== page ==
Could saturated fat be good for you?

Could Saturated Fat Be Good For You?

A juicy steak, whole milk and eggs…

Three foods you may have banished from your diet long ago.

All because for decades, experts have preached that saturated fat clogs our arteries and leads to heart disease.

In fact, when you hear the term “saturated fat,” you usually also hear “artery-clogging” somewhere in the same sentence. In other words, it’s a given that saturated fat clogs your arteries.

And saying anything different makes people think you need a one-way ticket straight to CRAZY TOWN.

Until now.

Because the latest research has found that saturated fat may not be the arterial villain it has been made out to be.

And in fact, saturated fat may sometimes be the better choice to put on your plate.

The Fat Folktale

Even though saturated fat is flagged as the bad fat, heart disease is still the number one killer.

Saturated fat’s bad rap probably dates back to the work of American physiologist Ancel Keys, Ph.D. His landmark study helped shape our common beliefs about fat.

In his research, Keys compared fat intake and heart disease mortality in six countries: the United States, Canada, Australia, England, Italy, and Japan.

His study found that, while Americans feasted on the most fat, we also had the greatest number of deaths from heart disease. On the other end of the spectrum, the Japanese, who ate the least amount of fat, had the fewest deaths from heart disease.

And the other countries? They fell somewhere in between.

Keys called this correlation a “remarkable relationship” and began to publicly put forward the idea that consumption of fat causes heart disease. This became known as the diet-heart hypothesis.

Since then, our notion of saturated fat = bad has been validated by all the major nutrition dioceses. Today, the Dietary Guidelines for Americans recommends getting less than 10 percent of calories each day from saturated fat.

The American Heart Association, the Natural Cholesterol Education Program and other authoritative sources go even further, recommending that adults consume less than 7 to 10 percent of calories from saturated fats.

And yet, today cardiovascular disease is still the number one killer of Americans.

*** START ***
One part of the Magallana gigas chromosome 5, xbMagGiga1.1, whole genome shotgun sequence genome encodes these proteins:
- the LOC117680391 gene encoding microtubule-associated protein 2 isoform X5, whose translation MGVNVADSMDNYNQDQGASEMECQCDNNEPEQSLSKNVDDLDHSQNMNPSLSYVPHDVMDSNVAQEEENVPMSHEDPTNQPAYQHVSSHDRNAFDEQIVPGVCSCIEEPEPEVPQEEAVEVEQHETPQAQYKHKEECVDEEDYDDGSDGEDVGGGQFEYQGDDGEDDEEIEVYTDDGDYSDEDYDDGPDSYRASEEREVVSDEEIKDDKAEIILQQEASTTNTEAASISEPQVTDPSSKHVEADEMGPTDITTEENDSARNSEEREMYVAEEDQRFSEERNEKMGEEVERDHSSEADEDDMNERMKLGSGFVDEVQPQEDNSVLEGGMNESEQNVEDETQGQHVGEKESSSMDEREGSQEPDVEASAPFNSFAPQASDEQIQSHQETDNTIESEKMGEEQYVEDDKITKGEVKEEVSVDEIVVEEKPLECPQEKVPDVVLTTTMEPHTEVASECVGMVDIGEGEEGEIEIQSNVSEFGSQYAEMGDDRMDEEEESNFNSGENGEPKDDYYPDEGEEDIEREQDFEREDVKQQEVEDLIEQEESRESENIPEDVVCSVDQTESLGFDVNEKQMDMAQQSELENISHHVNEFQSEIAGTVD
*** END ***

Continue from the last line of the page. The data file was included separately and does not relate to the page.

What gives?

Surprising New Data

No evidence found that saturated fat causes an increased risk of cardiovascular disease.

The answer may be found in a remarkable 2010 meta-analysis published in the American Journal of Clinical Nutrition. Researchers pooled data from 21 studies and included nearly 350,000 adults. The results showed no significant evidence to conclude that saturated fat causes an increased risk of cardiovascular disease.

Before that, the Women’s Health Initiative study found that eating less saturated fat didn’t result in lower rates of heart disease or stroke.

More recently, researchers from the University of Vienna report that the effect of diets high in total fat, including saturated fats, on blood lipids in overweight people is open to interpretation. This 2013 meta-analysis included 32 published clinical studies comparing low-fat and high-fat diets.

They found that the low-fat diets were better at reducing LDL-cholesterol, equating to about a 2 percent reduction in risk of heart disease. But the high-fat diets were better able to boost HDL-cholesterol (the good cholesterol)… equating to about a 7 percent reduction in risk AND they helped keep blood triglycerides in check.

Saturated Fat: From Vilified to Vindicated?

Turns out that added ingredients to processed meat is the one causing cardiovascular diseases.

So maybe saturated fat isn’t the problem. Processed meats are loaded with sodium, which increases blood pressure and risk of stroke. Low-fat hot dogs and processed deli turkey have less saturated fat than a steak, for example, but also contain, on average, up to four times as much sodium per gram.

It may also have something to do with the alternatives. Historically, when we’ve cut back on saturated fat we’ve replaced it with something worse: refined carbohydrates.

Foods like white bread, white rice, potatoes, sugary drinks, and the like get digested very quickly, causing blood sugar and insulin levels to spike. Over time, eating these carbs can raise the risk of heart disease as much as, or even more than eating too much saturated fat.

And swapping beef for a bagel ups your triglycerides and lowers your HDL—two risk factors for cardiovascular disease.

Fat Choices

One major fact that experts have ignored is that there are several kinds of saturated fat commonly found in foods, and they’re not all created equal.

I’ve looked at one kind and told you about its benefits in my blog post about lauric acid here (found in coconut).

There’s also palmitic (found in palm oil, butter, and eggs) and myristic acids (found in cheese, milk, butter, and beef) that appear to increase inflammation and LDL cholesterol, but they may also raise HDL in the process, which would help cancel out the negative.